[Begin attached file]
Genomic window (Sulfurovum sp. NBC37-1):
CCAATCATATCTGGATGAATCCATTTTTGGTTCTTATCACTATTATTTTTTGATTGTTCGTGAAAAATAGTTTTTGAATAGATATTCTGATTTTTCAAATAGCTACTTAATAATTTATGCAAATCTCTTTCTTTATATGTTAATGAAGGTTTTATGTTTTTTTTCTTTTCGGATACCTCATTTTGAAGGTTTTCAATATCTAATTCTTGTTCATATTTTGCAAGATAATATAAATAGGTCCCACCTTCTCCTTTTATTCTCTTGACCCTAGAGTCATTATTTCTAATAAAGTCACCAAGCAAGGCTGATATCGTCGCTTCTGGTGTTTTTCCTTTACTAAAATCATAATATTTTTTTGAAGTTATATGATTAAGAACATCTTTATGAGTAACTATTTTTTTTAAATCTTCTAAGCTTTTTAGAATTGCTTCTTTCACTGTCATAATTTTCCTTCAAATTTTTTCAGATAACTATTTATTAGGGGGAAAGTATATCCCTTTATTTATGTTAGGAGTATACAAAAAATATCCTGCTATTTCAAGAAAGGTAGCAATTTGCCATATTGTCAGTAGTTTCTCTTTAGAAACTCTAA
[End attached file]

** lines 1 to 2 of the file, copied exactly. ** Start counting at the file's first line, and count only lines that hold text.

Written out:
Genomic window (Sulfurovum sp. NBC37-1):
CCAATCATATCTGGATGAATCCATTTTTGGTTCTTATCACTATTATTTTTTGATTGTTCGTGAAAAATAGTTTTTGAATAGATATTCTGATTTTTCAAATAGCTACTTAATAATTTATGCAAATCTCTTTCTTTATATGTTAATGAAGGTTTTATGTTTTTTTTCTTTTCGGATACCTCATTTTGAAGGTTTTCAATATCTAATTCTTGTTCATATTTTGCAAGATAATATAAATAGGTCCCACCTTCTCCTTTTATTCTCTTGACCCTAGAGTCATTATTTCTAATAAAGTCACCAAGCAAGGCTGATATCGTCGCTTCTGGTGTTTTTCCTTTACTAAAATCATAATATTTTTTTGAAGTTATATGATTAAGAACATCTTTATGAGTAACTATTTTTTTTAAATCTTCTAAGCTTTTTAGAATTGCTTCTTTCACTGTCATAATTTTCCTTCAAATTTTTTCAGATAACTATTTATTAGGGGGAAAGTATATCCCTTTATTTATGTTAGGAGTATACAAAAAATATCCTGCTATTTCAAGAAAGGTAGCAATTTGCCATATTGTCAGTAGTTTCTCTTTAGAAACTCTAA